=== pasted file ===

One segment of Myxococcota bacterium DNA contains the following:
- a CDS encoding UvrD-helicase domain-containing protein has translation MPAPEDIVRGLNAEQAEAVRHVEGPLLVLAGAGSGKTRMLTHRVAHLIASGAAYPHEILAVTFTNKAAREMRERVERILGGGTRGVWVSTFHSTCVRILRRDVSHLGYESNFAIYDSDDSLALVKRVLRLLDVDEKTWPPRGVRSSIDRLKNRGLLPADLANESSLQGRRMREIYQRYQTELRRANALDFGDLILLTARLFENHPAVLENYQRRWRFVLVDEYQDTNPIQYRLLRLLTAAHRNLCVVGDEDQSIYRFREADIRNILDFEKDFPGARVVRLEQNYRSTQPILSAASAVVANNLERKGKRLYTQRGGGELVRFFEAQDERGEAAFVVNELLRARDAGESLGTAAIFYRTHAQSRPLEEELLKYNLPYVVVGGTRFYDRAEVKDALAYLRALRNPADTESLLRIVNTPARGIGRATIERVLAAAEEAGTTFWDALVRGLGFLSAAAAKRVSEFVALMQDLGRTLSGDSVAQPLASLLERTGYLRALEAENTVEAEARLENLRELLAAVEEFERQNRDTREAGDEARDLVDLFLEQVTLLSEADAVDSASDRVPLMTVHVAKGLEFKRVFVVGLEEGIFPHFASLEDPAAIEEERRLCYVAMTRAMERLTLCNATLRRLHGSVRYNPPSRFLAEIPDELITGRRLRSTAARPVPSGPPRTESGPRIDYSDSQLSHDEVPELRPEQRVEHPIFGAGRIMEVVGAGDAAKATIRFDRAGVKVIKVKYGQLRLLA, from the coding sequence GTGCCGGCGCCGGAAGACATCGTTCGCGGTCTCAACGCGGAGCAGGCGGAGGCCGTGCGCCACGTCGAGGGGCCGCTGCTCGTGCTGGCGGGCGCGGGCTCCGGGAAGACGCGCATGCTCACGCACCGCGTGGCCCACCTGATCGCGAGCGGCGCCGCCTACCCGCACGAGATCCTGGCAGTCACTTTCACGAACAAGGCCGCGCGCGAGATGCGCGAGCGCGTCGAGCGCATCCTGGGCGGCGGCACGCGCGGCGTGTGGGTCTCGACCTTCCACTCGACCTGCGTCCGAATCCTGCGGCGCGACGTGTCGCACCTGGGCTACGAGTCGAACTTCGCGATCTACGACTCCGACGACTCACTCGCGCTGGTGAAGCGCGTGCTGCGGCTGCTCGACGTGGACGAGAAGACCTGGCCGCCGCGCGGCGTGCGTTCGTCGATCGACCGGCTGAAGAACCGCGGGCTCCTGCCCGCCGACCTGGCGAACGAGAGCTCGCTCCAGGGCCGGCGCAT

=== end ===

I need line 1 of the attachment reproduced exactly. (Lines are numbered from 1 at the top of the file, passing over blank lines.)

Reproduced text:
One segment of Myxococcota bacterium DNA contains the following: